# [Rd] (no subject)

Suharto Anggono Suharto Anggono suharto_anggono at yahoo.com
Thu Oct 22 07:44:57 CEST 2015

```------------------
>>>>> Henric Winell <[hidden email]>
>>>>>     on Wed, 21 Oct 2015 13:43:02 +0200 writes:

> Den 2015-10-21 kl. 07:24, skrev Suharto Anggono Suharto Anggono via R-devel:
>> Marius Hofert-4------------------------------
>>> Den 2015-10-09 kl. 12:14, skrev Martin Maechler:
>>> I think so: the code above doesn't seem to do the right thing.  Consider
>>> the following example:
>>>
>>> > x <- c(1, 1, 2, 3)
>>> > rank2(x, ties.method = "last")
>>> [1] 1 2 4 3
>>>
>>> That doesn't look right to me -- I had expected
>>>
>>> > rev(sort.list(x, decreasing = TRUE))
>>> [1] 2 1 3 4
>>>
>>
>> Indeed, well spotted, that seems to be correct.
>>
>>>
>>> Henric Winell
>>>
>> ------------------------------
>>
>> In the particular example (of length 4), what is really wanted is the following.
>> ind <- integer(4)
>> ind[sort.list(x, decreasing=TRUE)] <- 4:1
>> ind

> You don't provide the output here, but 'ind' is, of course,

>> ind
> [1] 2 1 3 4

>> The following gives the desired result:
>> sort.list(rev(sort.list(x, decreasing=TRUE)))

> And, again, no output, but

>> sort.list(rev(sort.list(x, decreasing=TRUE)))
> [1] 2 1 3 4

> Why is it necessary to use 'sort.list' on the result from
> 'rev(sort.list(...'?

You can try all kind of code on this *too* simple example and do
experiments.  But let's approach this a bit more scientifically
and hence systematically:

Look at  rank  {the R function definition} to see that
for the case of no NA's,

rank(x, ties.method = "first')   ===    sort.list(sort.list(x))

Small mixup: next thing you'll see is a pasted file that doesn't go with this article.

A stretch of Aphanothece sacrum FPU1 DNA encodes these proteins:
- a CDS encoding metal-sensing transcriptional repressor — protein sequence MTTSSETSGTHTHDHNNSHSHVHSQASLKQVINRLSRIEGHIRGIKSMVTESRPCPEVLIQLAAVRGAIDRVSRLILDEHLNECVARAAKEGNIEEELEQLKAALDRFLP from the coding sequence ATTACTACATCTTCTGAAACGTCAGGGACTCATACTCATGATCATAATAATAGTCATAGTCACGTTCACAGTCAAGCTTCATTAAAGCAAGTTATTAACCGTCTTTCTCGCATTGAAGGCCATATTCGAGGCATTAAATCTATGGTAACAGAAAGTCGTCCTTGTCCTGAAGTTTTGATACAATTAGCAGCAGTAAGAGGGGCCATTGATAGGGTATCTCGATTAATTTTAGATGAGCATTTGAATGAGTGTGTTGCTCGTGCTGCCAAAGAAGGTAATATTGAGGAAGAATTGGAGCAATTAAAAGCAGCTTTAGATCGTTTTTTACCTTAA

If you assume that to be correct and want to define "last" to be
correct as well (in the sense of being  "first"-consistent),
it is clear that

rank(x, ties.method = "last)   ===  rev(sort.list(sort.list(rev(x))))

must also be correct.  I don't think that *any* of the proposals
so far had a correct version [but the too simplistic examples
did not show the problems].

In  R-devel (the R development) version of today, i.e., svn
revision >= 69549, the implementation of  ties.method = "last'
uses
## == rev(sort.list(sort.list(rev(x)))) :
if(length(x) == 0) integer(0)
else { i <- length(x):1L
sort.list(sort.list(x[i]))[i] },

which is equivalent to using rev() but a bit more efficient.

Martin Maechler, ETH Zurich
------------------

I'll defend that my code is correct in general.

All comes from the fact that, if p is a permutation of 1:n,
{ ind <- integer(n); ind[p] <- 1:n; ind }
gives the same result to
sort.list(p)
You can make sense of it like this. In ind[p] <- 1:n, ind[1] is the position where p == 1. So, ind[1] is the position of the smallest element of p. So, it is the first element of sort.list(p). Next elements follow.

That's why 'sort.list' is used for ties.method="first" and ties.method="random" in function 'rank' in R. When p gives the desired order,
{ ind <- integer(n); ind[p] <- 1:n; ind }
gives ranks of the original elements based on the order. The original element in position p[1] has rank 1, the original element in position p[2] has rank 2, and so on.

Now, I say that rev(sort.list(x, decreasing=TRUE)) gives the desired order for ties.method="last". With the order, the elements are from smallest to largest; for equal elements, elements are ordered by their positions backwards.

```

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